Next Big Food Trends To Watch Out For
Microgreens, organic food, artisanal products, home chefs, food pop-ups – these are just some of the trends that are rocking the Indian food space today. But trends are fickle, here today gone tomorrow. This is a puzzle that every food and restaurant specialist in the country has been trying to crack. We reached out to 10 stalwarts in the industry to help us understand which direction we are heading in. The general consensus is that the consumer holds all the power. Success or lack thereof of a new concept depends on how well we take to it. Manu Chandra, executive chef and partner of Monkey Bar explains, “There have been so many valiant efforts in the last decade that have fallen flat, not because the ideas weren’t great but because it didn’t sit well with the consumers. There has to be the ability to understand and gauge what the tastes and comforts are.”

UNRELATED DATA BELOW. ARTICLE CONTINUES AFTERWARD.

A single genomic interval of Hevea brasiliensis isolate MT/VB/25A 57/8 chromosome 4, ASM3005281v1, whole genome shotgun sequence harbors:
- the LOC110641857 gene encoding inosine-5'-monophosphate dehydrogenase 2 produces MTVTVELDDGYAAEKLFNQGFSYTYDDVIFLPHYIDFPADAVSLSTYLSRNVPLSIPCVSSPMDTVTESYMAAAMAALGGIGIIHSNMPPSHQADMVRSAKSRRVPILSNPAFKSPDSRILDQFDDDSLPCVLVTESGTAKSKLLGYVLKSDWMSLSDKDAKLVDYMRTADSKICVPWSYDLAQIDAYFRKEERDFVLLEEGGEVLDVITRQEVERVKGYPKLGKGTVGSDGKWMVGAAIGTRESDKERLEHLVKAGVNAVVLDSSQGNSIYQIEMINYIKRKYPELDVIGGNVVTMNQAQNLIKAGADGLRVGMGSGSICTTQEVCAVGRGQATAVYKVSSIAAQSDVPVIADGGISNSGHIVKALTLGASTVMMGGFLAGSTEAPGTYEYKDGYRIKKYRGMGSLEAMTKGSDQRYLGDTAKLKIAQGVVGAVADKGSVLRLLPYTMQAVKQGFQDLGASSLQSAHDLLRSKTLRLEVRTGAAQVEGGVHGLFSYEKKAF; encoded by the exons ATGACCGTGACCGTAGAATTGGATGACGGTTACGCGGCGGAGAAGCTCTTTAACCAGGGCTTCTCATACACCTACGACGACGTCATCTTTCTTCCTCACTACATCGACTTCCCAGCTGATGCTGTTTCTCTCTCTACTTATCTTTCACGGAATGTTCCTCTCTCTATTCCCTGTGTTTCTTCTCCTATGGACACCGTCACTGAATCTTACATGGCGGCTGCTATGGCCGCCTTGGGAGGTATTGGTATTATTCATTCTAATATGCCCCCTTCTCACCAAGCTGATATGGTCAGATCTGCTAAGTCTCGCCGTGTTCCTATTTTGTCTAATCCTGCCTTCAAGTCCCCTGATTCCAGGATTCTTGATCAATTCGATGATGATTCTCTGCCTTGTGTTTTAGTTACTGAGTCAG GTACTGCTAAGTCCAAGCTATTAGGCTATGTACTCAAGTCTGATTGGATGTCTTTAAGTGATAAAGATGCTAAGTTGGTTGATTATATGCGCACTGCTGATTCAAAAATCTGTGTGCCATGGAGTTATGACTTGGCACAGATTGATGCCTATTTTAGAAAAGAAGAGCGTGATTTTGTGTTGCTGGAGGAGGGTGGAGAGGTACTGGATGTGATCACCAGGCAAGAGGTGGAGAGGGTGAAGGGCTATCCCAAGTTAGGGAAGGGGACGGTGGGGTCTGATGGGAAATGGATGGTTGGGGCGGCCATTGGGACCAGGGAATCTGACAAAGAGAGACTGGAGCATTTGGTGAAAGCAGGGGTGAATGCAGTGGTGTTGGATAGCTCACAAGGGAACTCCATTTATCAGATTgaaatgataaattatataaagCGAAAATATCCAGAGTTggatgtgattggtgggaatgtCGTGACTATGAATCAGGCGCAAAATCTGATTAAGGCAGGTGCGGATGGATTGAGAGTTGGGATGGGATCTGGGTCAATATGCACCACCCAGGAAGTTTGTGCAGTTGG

RIYAAZ AMLANI Managing Director & CEO, Impresario Handmade Restaurants Focus shall be a lot more on international ingredients and presentations. But at the same, Indian indigenous and exotic ingredients will also hit the limelight together with a better repertoire of sea food. MANISH MEHROTRA Corporate Chef, Indian Accent More casual dining spaces which are concept driven will open up. They won’t necessarily be big but small and concise providing a very specific experience. Anything and everything in the food space that is done well will be a success. AD SINGH Managing Director, Olive Bar & Kitchen
Make in India For the longest time, we have been emulating western trends but over the last few years food community has introspection looking for inspirations from the motherland. Even though regional cuisine restaurants always existed, whether it be Sarvanna Bhawan or Oh Calcutta, they were not part of the entire ‘trendy’ circuit; suddenly all that changed. The progress has been immense and heartening – from the generic ‘south’ Indian to more focused Kerala or Chettinad style – and something which will continue.